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Abstract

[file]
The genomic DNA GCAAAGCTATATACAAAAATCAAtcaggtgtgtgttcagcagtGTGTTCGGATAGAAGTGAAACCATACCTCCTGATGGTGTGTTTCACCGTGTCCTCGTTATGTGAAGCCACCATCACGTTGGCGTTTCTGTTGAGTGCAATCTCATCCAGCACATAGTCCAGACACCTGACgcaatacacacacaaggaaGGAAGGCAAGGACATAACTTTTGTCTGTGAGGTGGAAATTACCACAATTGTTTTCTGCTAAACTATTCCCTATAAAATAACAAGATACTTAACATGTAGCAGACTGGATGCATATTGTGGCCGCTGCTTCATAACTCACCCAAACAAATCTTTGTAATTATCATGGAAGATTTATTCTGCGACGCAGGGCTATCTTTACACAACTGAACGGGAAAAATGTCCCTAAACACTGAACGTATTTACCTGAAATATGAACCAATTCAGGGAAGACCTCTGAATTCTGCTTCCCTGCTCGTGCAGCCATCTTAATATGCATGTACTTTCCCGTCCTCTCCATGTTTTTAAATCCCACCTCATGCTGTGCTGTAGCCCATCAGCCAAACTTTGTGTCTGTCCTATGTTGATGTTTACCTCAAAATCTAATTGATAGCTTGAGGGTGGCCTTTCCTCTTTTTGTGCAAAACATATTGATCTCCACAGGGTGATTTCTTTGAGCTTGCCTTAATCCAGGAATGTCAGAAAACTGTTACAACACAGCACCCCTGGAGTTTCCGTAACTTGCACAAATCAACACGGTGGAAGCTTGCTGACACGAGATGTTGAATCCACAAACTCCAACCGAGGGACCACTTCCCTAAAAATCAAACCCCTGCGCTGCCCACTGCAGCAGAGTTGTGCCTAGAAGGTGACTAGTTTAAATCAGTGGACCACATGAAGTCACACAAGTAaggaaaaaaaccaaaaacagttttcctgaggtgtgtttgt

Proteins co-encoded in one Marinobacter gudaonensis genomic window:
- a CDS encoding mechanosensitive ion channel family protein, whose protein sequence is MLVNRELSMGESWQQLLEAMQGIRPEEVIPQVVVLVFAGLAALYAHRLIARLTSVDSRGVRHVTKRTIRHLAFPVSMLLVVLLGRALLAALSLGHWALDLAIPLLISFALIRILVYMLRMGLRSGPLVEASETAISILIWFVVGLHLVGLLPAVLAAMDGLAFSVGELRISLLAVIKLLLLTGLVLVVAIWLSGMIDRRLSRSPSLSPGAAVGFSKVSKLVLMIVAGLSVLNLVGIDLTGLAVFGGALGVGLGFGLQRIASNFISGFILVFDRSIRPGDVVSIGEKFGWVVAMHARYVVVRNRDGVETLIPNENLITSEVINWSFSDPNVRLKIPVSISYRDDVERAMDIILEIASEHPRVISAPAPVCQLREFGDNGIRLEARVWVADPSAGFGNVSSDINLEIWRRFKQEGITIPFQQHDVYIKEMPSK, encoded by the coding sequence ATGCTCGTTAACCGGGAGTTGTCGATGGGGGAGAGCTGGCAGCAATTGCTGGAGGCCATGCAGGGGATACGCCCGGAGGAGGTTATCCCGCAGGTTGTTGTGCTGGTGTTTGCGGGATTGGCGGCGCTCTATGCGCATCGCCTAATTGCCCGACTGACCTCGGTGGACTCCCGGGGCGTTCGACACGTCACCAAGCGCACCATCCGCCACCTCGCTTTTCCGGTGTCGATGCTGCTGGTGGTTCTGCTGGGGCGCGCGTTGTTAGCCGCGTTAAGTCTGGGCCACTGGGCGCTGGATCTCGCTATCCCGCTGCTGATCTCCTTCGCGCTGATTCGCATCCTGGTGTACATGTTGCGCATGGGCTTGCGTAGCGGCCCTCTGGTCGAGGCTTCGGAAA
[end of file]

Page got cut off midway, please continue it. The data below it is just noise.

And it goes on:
The Gao region located in the northeastern part of Mali was the largest producer of both large and small ruminants in the country before the drought of 1972-1974. Since then, particular trends have been observed in livestock production: (a) small ruminant herds almost reached their pre-drought level in 1976, whereas cattle herds were at 23 percent of their pre-drought level; (b) in 1976-1977, local consumption of small ruminants attained their highest level of the 1970's, whereas cattle consumption decreased at least by a factor of four; and (c) exports of sheep and goats have increased after the drought, while cattle exports are almost nil. These trends suggest that herders have shifted from cattle to sheep and goat production at least during the post-drought period. The main objective of this paper is to analyze the economic reasons for the shift to small ruminant production. It consists of comparing costs and returns of producing cattle, and sheep and goats on one square kilometer of range typical of the Gao region. The study also analyzes the prospects of small ruminants in Gao, and identifies the possible constraints to their expansion.

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